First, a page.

SUMNER — Among the many comments voiced Tuesday night, both positive and negative, came one that pretty much summed up how residents of the Nezinscot area of RSU 10 feel about their schools.

And that is that they are safe and they receive community support; and teachers, parents and students all know one another.

That was but one assessment that came out of the first of two so-called tabletop discussions organized by Superintendent Craig King to learn what district residents believe, want and are concerned about.

Nearly 40 residents, along with about 20 district administrators and school board members, attended the session.

The second is scheduled for 6:30 p.m. Wednesday, April 2, at the Region 9 School of Applied Technology in Mexico.

King said he planned the two sessions, which he called conversations, prior to the beginning of the 2014-15 budget development process to not only receive input on the current year’s budget development, but also for the long term.


At a special budget workshop Monday night, King proposed reducing the number of positions district-wide by 30 and making a significant number of other cuts.

King learned that the administrative bargaining unit of the Western Foothills Education Association had volunteered to accept a pay freeze for the upcoming school year and was authorized to discuss a possible freeze with the members of the district’s other seven bargaining units.

The potential cuts are the result of having to make up for more than $3 million that must be eliminated for a 2014-15 budget to stay the same as the current year’s figure of $36.5 million. About $1.1 million of that is from a reduction in General Purpose Aid to Education, another $1.3 million from negotiated contracts with the district’s bargaining units and $700,000 from items school building principals described as top priority for their individual schools.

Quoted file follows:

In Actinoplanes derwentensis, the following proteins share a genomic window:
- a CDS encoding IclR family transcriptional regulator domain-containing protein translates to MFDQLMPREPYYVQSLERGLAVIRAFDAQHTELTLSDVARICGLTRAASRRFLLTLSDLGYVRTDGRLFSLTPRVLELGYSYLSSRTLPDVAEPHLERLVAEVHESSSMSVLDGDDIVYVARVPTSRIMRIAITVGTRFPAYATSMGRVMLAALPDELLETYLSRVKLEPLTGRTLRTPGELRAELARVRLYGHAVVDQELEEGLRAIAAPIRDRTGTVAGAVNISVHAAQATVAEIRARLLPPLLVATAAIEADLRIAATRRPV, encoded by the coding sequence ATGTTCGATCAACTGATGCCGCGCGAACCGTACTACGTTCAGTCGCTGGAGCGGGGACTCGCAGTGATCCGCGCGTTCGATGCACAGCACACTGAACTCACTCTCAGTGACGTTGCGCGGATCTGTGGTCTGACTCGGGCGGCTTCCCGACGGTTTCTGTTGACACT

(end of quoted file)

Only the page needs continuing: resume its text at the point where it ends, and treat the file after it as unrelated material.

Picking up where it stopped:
At Tuesday’s tabletop session, other likes or concerns included facing the severe budget situation now rather than waiting, the small-school feel, maintaining the area’s identity, changing educational programs too frequently and developing a five-year plan.

Others said the budget situation is of concern, the sense of community is strong and revolves around the school, there is a high level of trust, a chance for students to travel and a greater emphasis on pre-kindergarten programs.

“We are facing a brutal budget situation,” King said. “We need short- and long-term plans.”

He said the responses gathered Tuesday night, and those that will be gathered Wednesday night, will be collated and distributed to the full board and placed on the RSU 10 website for the public.

Public hearings will be held following the board finalization of a proposed budget, which could come at the April 28 board meeting.

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